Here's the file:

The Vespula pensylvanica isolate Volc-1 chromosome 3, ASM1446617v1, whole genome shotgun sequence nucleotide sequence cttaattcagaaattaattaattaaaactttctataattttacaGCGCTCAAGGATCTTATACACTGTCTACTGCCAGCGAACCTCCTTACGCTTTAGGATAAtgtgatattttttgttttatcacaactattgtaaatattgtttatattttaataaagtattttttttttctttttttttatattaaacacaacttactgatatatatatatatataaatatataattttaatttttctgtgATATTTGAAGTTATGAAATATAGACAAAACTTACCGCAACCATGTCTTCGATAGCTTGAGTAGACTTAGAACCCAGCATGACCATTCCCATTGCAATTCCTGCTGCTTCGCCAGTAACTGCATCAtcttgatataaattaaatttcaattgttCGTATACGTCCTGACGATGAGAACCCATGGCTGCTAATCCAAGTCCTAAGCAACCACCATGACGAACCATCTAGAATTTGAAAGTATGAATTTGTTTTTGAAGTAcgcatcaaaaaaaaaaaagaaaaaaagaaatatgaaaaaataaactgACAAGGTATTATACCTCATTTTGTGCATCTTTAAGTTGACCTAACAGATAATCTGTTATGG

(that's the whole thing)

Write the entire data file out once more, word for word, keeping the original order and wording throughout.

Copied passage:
The Vespula pensylvanica isolate Volc-1 chromosome 3, ASM1446617v1, whole genome shotgun sequence nucleotide sequence cttaattcagaaattaattaattaaaactttctataattttacaGCGCTCAAGGATCTTATACACTGTCTACTGCCAGCGAACCTCCTTACGCTTTAGGATAAtgtgatattttttgttttatcacaactattgtaaatattgtttatattttaataaagtattttttttttctttttttttatattaaacacaacttactgatatatatatatatataaatatataattttaatttttctgtgATATTTGAAGTTATGAAATATAGACAAAACTTACCGCAACCATGTCTTCGATAGCTTGAGTAGACTTAGAACCCAGCATGACCATTCCCATTGCAATTCCTGCTGCTTCGCCAGTAACTGCATCAtcttgatataaattaaatttcaattgttCGTATACGTCCTGACGATGAGAACCCATGGCTGCTAATCCAAGTCCTAAGCAACCACCATGACGAACCATCTAGAATTTGAAAGTATGAATTTGTTTTTGAAGTAcgcatcaaaaaaaaaaaagaaaaaaagaaatatgaaaaaataaactgACAAGGTATTATACCTCATTTTGTGCATCTTTAAGTTGACCTAACAGATAATCTGTTATGG